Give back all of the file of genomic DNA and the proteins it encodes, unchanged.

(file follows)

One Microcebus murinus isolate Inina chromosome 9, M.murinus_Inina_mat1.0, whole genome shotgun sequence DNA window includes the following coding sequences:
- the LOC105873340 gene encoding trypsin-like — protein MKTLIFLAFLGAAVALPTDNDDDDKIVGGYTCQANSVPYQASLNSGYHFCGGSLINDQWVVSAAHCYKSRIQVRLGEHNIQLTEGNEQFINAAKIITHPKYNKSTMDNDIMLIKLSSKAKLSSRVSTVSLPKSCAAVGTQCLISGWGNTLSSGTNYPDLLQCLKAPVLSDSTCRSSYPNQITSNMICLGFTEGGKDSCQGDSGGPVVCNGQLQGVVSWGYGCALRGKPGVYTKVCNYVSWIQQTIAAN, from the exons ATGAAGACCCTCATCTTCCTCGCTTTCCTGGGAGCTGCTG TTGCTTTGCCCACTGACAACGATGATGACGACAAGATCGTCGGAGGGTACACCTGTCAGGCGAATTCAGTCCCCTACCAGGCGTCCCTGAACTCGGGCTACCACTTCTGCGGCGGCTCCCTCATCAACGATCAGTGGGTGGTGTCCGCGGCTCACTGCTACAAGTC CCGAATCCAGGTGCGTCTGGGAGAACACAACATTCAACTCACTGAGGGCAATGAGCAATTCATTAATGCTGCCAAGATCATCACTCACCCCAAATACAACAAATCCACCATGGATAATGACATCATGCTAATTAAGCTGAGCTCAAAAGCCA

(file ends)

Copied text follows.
One Microcebus murinus isolate Inina chromosome 9, M.murinus_Inina_mat1.0, whole genome shotgun sequence DNA window includes the following coding sequences:
- the LOC105873340 gene encoding trypsin-like — protein MKTLIFLAFLGAAVALPTDNDDDDKIVGGYTCQANSVPYQASLNSGYHFCGGSLINDQWVVSAAHCYKSRIQVRLGEHNIQLTEGNEQFINAAKIITHPKYNKSTMDNDIMLIKLSSKAKLSSRVSTVSLPKSCAAVGTQCLISGWGNTLSSGTNYPDLLQCLKAPVLSDSTCRSSYPNQITSNMICLGFTEGGKDSCQGDSGGPVVCNGQLQGVVSWGYGCALRGKPGVYTKVCNYVSWIQQTIAAN, from the exons ATGAAGACCCTCATCTTCCTCGCTTTCCTGGGAGCTGCTG TTGCTTTGCCCACTGACAACGATGATGACGACAAGATCGTCGGAGGGTACACCTGTCAGGCGAATTCAGTCCCCTACCAGGCGTCCCTGAACTCGGGCTACCACTTCTGCGGCGGCTCCCTCATCAACGATCAGTGGGTGGTGTCCGCGGCTCACTGCTACAAGTC CCGAATCCAGGTGCGTCTGGGAGAACACAACATTCAACTCACTGAGGGCAATGAGCAATTCATTAATGCTGCCAAGATCATCACTCACCCCAAATACAACAAATCCACCATGGATAATGACATCATGCTAATTAAGCTGAGCTCAAAAGCCA